WiredPRNews.Com — The four Golden Globe winner, Danny Boyle’s “Slumdog Millionaire” swept the Oscars, winning eight awards. The movie takes audiences to the poorest sections of India and shows a level of poverty and human misery that’s almost beyond our imaginations and yet so pervasive that people seem to take it in, as a consistent fact. The movie gives education as to how people live their lives in India.The story is about Jamal and his elder bossy brother Salim, from their childhood to adulthood. Their life in the slums of Mumbai and their hard events in life from getting an autograph of Amitabh Bachchan, losing their mother in Hindu-Muslim riots to the exploitative begging mafia teaching them lessons. As a matter of luck, destiny or a mere co-incidence Jamal gets to participate in “Who Wants to Be A Millionaire”, and he has the answers of the questions asked through his life’s happenings.
The movie’s international success has been tempered by objections in India, many residents of Mumbai, have put on protests, hurling insults and hitting pictures of its cast and crew with slippers. Slum residents of other Indian states have also staged similar protests.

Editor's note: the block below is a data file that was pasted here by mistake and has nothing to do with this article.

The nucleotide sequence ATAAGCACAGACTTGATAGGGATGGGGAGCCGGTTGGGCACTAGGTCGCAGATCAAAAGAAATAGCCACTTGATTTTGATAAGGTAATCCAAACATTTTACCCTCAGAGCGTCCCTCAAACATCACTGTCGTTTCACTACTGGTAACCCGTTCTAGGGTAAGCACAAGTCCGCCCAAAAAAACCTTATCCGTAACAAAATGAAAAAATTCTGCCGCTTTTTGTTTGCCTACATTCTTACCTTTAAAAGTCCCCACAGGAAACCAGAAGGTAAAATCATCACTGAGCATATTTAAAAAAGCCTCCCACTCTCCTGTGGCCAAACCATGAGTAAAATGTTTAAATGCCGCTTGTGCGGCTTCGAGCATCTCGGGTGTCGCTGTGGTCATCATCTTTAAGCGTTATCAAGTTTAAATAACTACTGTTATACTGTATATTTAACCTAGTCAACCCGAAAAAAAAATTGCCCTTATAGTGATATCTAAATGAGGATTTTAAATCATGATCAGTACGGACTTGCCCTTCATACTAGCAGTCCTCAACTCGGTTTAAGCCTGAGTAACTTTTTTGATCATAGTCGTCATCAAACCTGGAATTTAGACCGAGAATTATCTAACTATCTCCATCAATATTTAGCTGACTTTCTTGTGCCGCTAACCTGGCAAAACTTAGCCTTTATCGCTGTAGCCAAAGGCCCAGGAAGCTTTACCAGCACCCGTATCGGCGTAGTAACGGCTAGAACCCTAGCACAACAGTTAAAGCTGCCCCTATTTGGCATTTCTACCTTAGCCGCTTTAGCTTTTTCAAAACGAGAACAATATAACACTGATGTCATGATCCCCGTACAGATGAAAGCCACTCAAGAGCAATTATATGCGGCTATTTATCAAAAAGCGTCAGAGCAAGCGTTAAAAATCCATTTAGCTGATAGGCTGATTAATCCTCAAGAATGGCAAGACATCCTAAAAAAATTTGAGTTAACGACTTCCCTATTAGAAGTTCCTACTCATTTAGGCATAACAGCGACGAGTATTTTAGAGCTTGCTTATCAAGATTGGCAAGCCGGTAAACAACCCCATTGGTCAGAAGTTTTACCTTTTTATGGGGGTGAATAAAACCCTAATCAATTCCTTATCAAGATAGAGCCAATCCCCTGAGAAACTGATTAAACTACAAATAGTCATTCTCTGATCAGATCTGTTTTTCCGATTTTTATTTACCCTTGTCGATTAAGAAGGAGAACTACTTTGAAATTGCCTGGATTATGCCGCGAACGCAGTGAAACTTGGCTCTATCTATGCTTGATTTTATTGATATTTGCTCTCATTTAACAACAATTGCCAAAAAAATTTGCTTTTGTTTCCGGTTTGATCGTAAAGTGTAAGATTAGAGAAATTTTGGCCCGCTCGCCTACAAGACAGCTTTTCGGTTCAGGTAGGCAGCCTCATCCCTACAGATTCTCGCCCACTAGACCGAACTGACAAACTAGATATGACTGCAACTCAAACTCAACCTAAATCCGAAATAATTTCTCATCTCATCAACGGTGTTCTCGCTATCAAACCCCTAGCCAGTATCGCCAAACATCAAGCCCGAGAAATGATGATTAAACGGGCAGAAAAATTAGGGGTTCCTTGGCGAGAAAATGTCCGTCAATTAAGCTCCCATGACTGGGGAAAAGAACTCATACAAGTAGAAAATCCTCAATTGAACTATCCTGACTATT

That can be of no doubt because, the movie has shown stunningly miserable situations, like with beggar mafias, blinding the children. It is revealing the dark side of the city that in recent years has been associated with the wonders of globalization.
The love story too, as seen by many to be central to the film, is sorely lacking. The film is too crowded and busy to allow any chemistry to build between the two.
The structure of the film might have worked, but it feels repetitive and contrived. The pace of the film is frenetic, some of the flash backs are comedy, but as it goes on it feels too sloppy and hectic, especially considering the hard and boring plot upon which the film is built.
It seems to be as Western stereotype about India, the poverty and bad sewage systems in the slums, Hindus assaulting Muslims, men assaulting women and children, gangsters pulling out eyes of children, tourists being robbed at the Taj Mahal, call-centre staff mishandling calls, and gangsters all over.
The coexistence of filth and wealth in India as always fascinated foreigners and now with slum kids in the center stage, the film must have caught the interest of foreign critics.
By: Hira Dossal – Entertainment News Reporter for WiredPRNews.Com